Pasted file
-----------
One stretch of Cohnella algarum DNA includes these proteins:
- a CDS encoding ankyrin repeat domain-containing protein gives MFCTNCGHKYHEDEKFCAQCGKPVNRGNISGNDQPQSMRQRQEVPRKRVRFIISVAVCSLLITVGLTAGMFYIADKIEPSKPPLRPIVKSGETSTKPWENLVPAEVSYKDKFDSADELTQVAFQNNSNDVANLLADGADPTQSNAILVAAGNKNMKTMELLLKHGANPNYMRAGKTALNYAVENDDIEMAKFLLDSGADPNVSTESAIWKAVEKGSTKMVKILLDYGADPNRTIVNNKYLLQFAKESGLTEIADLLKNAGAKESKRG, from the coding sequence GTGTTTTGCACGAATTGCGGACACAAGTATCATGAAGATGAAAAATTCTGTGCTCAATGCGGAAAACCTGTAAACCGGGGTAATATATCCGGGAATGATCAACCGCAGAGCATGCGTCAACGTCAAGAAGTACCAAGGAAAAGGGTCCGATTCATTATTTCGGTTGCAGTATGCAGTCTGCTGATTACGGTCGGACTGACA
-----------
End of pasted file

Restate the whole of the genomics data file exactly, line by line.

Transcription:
One stretch of Cohnella algarum DNA includes these proteins:
- a CDS encoding ankyrin repeat domain-containing protein gives MFCTNCGHKYHEDEKFCAQCGKPVNRGNISGNDQPQSMRQRQEVPRKRVRFIISVAVCSLLITVGLTAGMFYIADKIEPSKPPLRPIVKSGETSTKPWENLVPAEVSYKDKFDSADELTQVAFQNNSNDVANLLADGADPTQSNAILVAAGNKNMKTMELLLKHGANPNYMRAGKTALNYAVENDDIEMAKFLLDSGADPNVSTESAIWKAVEKGSTKMVKILLDYGADPNRTIVNNKYLLQFAKESGLTEIADLLKNAGAKESKRG, from the coding sequence GTGTTTTGCACGAATTGCGGACACAAGTATCATGAAGATGAAAAATTCTGTGCTCAATGCGGAAAACCTGTAAACCGGGGTAATATATCCGGGAATGATCAACCGCAGAGCATGCGTCAACGTCAAGAAGTACCAAGGAAAAGGGTCCGATTCATTATTTCGGTTGCAGTATGCAGTCTGCTGATTACGGTCGGACTGACA